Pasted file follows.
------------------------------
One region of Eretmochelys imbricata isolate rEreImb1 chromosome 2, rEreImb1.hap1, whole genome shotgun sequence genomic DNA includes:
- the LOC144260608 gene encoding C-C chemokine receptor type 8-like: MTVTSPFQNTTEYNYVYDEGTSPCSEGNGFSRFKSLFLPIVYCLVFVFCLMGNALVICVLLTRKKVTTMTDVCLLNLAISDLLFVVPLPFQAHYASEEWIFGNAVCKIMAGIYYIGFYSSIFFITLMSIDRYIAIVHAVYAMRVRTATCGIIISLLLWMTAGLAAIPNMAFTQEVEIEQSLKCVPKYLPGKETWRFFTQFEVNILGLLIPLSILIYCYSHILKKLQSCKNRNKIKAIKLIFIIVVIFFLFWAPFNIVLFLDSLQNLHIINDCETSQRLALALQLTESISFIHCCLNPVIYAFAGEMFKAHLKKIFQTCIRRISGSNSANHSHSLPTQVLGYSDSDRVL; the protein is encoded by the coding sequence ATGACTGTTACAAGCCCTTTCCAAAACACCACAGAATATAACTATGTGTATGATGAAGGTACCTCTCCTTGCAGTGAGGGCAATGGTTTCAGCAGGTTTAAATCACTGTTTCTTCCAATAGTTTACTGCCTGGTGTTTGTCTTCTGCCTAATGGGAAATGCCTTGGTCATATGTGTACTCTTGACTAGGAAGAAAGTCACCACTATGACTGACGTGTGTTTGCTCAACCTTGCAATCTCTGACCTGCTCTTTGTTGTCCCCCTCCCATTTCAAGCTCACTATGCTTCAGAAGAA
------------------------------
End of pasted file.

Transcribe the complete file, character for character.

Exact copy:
One region of Eretmochelys imbricata isolate rEreImb1 chromosome 2, rEreImb1.hap1, whole genome shotgun sequence genomic DNA includes:
- the LOC144260608 gene encoding C-C chemokine receptor type 8-like: MTVTSPFQNTTEYNYVYDEGTSPCSEGNGFSRFKSLFLPIVYCLVFVFCLMGNALVICVLLTRKKVTTMTDVCLLNLAISDLLFVVPLPFQAHYASEEWIFGNAVCKIMAGIYYIGFYSSIFFITLMSIDRYIAIVHAVYAMRVRTATCGIIISLLLWMTAGLAAIPNMAFTQEVEIEQSLKCVPKYLPGKETWRFFTQFEVNILGLLIPLSILIYCYSHILKKLQSCKNRNKIKAIKLIFIIVVIFFLFWAPFNIVLFLDSLQNLHIINDCETSQRLALALQLTESISFIHCCLNPVIYAFAGEMFKAHLKKIFQTCIRRISGSNSANHSHSLPTQVLGYSDSDRVL; the protein is encoded by the coding sequence ATGACTGTTACAAGCCCTTTCCAAAACACCACAGAATATAACTATGTGTATGATGAAGGTACCTCTCCTTGCAGTGAGGGCAATGGTTTCAGCAGGTTTAAATCACTGTTTCTTCCAATAGTTTACTGCCTGGTGTTTGTCTTCTGCCTAATGGGAAATGCCTTGGTCATATGTGTACTCTTGACTAGGAAGAAAGTCACCACTATGACTGACGTGTGTTTGCTCAACCTTGCAATCTCTGACCTGCTCTTTGTTGTCCCCCTCCCATTTCAAGCTCACTATGCTTCAGAAGAA